Kar pointed out that in 2013, the government used the coup in Egypt for its own domestic concerns. “Likewise, they present today the rapprochement as a necessity for national interests in the Eastern Mediterranean rather than to meet the demands of the United States”, concluded Kar.
Islam Ozkan, an academic specializing in Islamist movements and the Middle East, told Al-Monitor: âAlthough the general idea is that Erdogan’s solidarity with the [Muslim Brotherhood] is because of his ideology and belief system, I think it doesn’t reflect the full picture. The reason is the fear that the scenario of the coup d’etat in Egypt could be repeated in Turkey. Erdogan built a psychological barrier to prevent the success of a possible coup with the public. If the AKP did not feel threatened, would the government show such interest in human rights violations against [Muslim Brotherhood ] and the Freedom and Justice Party? It is not that clear. “
Another concern is the future of the three leading satellite channels Al Sharq, Watan and Mekameleen TV broadcasting from Turkey. Will the Turkish government shut them down? Will they extradite their leaders to Egypt?
Times have changed and there is increasing pressure on Egyptian media operating from Turkey to end their criticism of the Sisi administration and soften their language. Feyza Gumusluoglu, a journalist specializing in Gulf politics who has reported from Qatar, told Al-Monitor it was unlikely to close the outlets. âIt’s no surprise that they were asked to ‘calm down’. A similar situation is the case of Al Jazeera. The channel did not close its doors at the start of Qatari’s rapprochement with the CCG, but its tone has softened noticeably, there are fewer figures of the Brotherhood in its programming and some censorship is even seen in the fatwas of [senior Brotherhood imam Yusuf] al-Qaradawi. Even more liberal figures like Ayman Nour have received warnings from Ankara. June 24, Mohammed nasser, a popular Mekameleen TV commentator, reluctantly announced his resignation on Twitter.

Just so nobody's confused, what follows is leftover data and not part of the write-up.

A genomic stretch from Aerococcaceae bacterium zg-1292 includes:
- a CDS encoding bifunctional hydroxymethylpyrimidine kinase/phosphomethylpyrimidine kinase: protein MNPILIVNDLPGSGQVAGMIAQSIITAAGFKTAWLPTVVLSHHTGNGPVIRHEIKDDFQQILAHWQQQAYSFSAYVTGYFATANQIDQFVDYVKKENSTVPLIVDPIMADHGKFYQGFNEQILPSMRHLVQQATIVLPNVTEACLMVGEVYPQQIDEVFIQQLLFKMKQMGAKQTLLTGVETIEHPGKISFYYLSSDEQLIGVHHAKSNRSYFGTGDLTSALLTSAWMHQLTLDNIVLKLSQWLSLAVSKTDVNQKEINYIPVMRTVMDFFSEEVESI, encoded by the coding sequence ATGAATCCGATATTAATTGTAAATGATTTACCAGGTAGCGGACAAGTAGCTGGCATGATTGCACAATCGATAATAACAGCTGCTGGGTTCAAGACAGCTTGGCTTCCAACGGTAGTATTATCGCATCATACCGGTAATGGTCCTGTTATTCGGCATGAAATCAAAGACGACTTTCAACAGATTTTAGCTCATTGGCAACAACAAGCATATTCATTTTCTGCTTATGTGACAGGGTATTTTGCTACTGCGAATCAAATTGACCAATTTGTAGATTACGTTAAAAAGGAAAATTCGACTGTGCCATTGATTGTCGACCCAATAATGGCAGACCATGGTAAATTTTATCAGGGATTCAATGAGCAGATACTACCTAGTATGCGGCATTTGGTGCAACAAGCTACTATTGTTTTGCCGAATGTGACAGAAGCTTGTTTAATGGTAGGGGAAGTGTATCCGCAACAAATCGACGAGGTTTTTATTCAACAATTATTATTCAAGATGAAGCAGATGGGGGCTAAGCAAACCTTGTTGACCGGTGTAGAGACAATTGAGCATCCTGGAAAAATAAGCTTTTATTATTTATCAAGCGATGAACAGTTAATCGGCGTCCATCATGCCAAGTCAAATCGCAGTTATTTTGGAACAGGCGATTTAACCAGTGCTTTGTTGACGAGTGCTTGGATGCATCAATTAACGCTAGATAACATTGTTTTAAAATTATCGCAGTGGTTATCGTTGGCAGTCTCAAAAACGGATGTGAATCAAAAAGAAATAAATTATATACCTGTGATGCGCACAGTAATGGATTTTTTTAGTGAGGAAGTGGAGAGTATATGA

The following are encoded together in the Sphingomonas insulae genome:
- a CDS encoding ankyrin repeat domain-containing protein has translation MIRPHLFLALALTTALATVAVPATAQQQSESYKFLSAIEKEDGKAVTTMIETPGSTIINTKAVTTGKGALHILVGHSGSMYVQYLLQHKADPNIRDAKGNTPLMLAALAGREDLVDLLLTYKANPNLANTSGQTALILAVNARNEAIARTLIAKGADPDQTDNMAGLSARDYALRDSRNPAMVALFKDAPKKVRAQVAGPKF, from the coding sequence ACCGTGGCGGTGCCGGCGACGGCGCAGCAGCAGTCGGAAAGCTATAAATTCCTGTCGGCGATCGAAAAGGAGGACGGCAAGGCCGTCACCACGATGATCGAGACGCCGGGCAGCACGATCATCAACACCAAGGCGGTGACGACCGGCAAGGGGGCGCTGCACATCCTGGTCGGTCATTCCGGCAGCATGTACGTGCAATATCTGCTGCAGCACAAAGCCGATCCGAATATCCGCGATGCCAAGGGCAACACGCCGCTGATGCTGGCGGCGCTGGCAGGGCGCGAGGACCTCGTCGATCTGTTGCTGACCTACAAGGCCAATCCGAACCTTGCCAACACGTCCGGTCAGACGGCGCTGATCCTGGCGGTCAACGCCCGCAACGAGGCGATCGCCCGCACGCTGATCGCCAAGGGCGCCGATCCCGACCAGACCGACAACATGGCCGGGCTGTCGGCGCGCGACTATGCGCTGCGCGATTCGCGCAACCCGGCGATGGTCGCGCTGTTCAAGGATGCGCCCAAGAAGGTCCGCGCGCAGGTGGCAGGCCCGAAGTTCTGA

It would be a drastic measure to expel Egyptian members of the movement, some of whom have residency and citizenship in Turkey. Ozkan highlighted the example of popular journalist Moataz Matar of Al Sharq, one of Ankara’s pressured figures. “Matar said he would continue to speak out and maybe it would be better if he left so that the Turkish government is not left in a deadlock.”
Lorenzo Vidino, director of the program on extremism at George Washington University, acknowledged the challenges the Muslim Brotherhood faces in Turkey and the few options they have if they were to leave Turkey. “Much less than eight years ago,” Vidino told Al-Monitor. âSudan is no longer viable, Qatar is only partially viable, perhaps Malaysia a bit and for some it may be Western countries. But none of these options can compare to the freedom and support they enjoy in Turkey, âhe added. All experts contacted by Al-Monitor agreed that the Muslim Brotherhood leadership lacked places to seek refuge.
Members of the movement around the world are worried about how long they can count on Turkish hospitality. Silencing the media is the first step in rapprochement with Egypt and perhaps the easiest for Ankara, but there will be more.
The Muslim Brotherhood faces charges of terrorism in the Muslim world. States ranging from Pakistan to the Gulf via Tunisia disagree with it. Limiting the activities of the Muslim Brotherhood diaspora has already become a top priority in Turkish foreign policy and may have unintended spillover effects on domestic politics.